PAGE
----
Prayer for the day
What terror you inspire! who can stand before you when you are angry?
Scripture for the day
There are times when it’s easy to rationalize the fact that it seems God doesn’t respond as quickly or as dramatically as God used to. It’s easy to say that he saves our souls and doesn’t worry so much about our bodies, that the salvation we read about in the Psalms and in other parts of the scripture is simply spiritual salvation. But if we limit God’s saving acts and abilities simply to the spiritual realm, we neglect the rich heritage of true bodily salvation that is referred to in the scriptures.
Whether or not the Psalmist is claiming actual bodily salvation in Psalm 40 is debatable, but the fact that God bodily saved David (and we assume some of the other Psalmists) is not in dispute. David was regularly rescued by God from situations that were, at the least, hazardous to his health! He was constantly pursued in his early years, and yet God was faithful to rescue him physically.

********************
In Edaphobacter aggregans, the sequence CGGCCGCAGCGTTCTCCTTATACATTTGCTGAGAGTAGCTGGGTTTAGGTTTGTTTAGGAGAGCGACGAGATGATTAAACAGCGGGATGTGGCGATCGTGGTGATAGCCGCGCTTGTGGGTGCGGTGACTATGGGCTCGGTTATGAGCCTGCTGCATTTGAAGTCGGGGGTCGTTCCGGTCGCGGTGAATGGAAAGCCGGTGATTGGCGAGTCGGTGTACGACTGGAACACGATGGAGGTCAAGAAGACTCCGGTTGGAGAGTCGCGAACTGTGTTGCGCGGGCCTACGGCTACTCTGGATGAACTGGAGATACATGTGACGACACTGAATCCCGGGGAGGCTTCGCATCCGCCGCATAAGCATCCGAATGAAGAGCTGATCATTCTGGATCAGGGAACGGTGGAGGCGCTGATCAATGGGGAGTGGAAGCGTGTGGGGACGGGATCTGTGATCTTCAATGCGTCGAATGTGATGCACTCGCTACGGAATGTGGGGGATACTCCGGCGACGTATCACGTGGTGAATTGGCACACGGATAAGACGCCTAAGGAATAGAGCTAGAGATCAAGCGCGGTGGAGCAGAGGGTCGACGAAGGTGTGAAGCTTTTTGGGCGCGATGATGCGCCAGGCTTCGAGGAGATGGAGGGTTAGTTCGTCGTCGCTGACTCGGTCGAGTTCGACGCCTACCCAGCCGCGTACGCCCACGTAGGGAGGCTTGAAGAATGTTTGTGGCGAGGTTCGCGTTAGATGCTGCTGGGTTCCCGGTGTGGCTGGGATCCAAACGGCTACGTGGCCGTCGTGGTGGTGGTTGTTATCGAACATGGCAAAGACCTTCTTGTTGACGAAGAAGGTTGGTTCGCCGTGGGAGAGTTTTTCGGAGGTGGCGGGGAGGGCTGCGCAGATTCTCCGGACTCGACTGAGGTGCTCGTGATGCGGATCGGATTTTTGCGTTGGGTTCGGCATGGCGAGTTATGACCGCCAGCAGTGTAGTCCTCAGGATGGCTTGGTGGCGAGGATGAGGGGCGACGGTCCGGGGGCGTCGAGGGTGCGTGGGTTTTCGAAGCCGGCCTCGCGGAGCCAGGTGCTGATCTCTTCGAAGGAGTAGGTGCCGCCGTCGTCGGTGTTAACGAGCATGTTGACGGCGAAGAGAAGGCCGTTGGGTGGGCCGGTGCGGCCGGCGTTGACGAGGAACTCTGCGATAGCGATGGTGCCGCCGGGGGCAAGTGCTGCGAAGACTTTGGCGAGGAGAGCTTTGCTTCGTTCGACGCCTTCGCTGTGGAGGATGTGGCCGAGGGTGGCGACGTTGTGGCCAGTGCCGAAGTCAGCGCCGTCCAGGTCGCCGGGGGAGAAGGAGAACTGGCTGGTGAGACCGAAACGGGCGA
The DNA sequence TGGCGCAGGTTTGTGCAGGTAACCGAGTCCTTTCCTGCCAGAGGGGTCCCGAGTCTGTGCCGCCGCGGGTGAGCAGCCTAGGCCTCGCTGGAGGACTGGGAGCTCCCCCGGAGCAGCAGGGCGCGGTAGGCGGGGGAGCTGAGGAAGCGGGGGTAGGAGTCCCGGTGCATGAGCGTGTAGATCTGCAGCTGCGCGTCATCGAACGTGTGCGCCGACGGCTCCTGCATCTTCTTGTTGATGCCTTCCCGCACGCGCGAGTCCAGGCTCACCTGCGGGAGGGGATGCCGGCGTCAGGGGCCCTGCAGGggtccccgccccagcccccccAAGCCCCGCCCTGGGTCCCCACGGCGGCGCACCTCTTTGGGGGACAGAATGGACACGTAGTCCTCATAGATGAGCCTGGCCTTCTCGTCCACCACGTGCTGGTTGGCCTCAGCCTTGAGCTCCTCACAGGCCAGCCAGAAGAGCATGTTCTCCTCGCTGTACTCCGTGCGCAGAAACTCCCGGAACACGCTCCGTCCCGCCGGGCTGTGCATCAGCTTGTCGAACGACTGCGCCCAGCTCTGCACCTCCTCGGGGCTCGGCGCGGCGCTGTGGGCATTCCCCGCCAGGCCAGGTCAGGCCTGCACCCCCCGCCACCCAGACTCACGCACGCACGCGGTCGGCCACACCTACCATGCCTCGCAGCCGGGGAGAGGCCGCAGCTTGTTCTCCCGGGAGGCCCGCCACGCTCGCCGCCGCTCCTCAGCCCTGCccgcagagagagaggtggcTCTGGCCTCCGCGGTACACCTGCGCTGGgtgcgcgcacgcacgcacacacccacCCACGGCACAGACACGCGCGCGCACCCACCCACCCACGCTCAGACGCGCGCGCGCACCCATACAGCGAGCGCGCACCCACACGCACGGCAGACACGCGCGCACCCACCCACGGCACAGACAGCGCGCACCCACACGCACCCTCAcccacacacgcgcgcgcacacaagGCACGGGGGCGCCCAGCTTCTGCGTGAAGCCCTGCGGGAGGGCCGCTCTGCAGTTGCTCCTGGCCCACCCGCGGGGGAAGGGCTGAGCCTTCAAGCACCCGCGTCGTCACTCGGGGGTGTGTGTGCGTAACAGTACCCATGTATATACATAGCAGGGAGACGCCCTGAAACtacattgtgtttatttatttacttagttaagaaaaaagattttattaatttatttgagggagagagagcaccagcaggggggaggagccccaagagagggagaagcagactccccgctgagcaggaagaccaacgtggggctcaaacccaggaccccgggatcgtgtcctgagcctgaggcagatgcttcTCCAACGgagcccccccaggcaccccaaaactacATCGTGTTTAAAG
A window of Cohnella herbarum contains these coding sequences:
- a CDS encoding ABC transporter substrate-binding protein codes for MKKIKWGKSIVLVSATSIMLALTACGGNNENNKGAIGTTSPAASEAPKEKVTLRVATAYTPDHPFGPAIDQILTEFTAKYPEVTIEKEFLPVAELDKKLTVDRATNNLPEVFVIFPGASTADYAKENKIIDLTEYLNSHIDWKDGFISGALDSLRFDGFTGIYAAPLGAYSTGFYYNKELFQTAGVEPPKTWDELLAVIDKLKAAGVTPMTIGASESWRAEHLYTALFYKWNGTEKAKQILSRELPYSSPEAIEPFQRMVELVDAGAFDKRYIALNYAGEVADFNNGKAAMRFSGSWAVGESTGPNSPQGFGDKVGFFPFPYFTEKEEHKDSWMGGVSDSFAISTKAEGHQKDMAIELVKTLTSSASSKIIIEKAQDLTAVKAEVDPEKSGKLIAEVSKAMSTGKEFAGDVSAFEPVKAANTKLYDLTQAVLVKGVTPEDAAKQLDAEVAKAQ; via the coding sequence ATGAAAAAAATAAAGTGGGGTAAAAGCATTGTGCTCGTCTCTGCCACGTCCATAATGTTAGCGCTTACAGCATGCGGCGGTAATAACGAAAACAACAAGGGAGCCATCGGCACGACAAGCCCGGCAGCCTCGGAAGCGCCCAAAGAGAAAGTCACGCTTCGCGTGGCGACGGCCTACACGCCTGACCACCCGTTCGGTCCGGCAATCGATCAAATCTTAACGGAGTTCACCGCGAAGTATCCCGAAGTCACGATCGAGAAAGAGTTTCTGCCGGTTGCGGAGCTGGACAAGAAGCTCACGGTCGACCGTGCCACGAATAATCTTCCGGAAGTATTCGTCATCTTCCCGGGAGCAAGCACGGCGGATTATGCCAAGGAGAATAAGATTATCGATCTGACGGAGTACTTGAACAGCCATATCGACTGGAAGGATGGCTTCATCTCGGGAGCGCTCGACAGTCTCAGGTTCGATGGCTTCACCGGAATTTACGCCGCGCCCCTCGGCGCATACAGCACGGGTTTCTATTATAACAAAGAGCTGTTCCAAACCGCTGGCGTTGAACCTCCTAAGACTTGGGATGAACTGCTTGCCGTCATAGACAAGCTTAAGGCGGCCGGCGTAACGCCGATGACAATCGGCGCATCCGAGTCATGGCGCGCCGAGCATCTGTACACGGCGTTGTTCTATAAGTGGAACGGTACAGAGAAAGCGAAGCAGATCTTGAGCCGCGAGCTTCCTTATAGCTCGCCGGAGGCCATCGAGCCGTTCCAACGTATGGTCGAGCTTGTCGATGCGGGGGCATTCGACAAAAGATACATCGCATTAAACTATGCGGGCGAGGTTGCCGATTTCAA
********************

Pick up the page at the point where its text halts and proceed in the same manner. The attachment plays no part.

Paul experiences the same kind of salvation from God in the form of rescue from a storm and shipwreck. It’s got to be one of the scariest things, to be shipwrecked in a storm. Given the Hebrew dislike of water all through the scriptures, it’s amazing how many shipwrecks are present in scripture. Yet in the significant distress in which the sailors find themselves, Paul speaks words of comfort, words that rest on the promise of God that they will be alright if they stay true.
Paul’s surety that everything will be ok is based on the word of God who said everything would be ok, and in the end it is. God saves Paul and the rest from certain death in order to accomplish his purposes.
There is no guarantee that we will all experience physical salvation in every moment, but it’s nice to know that the God of the universe did, and does, save people physically as well as spiritually!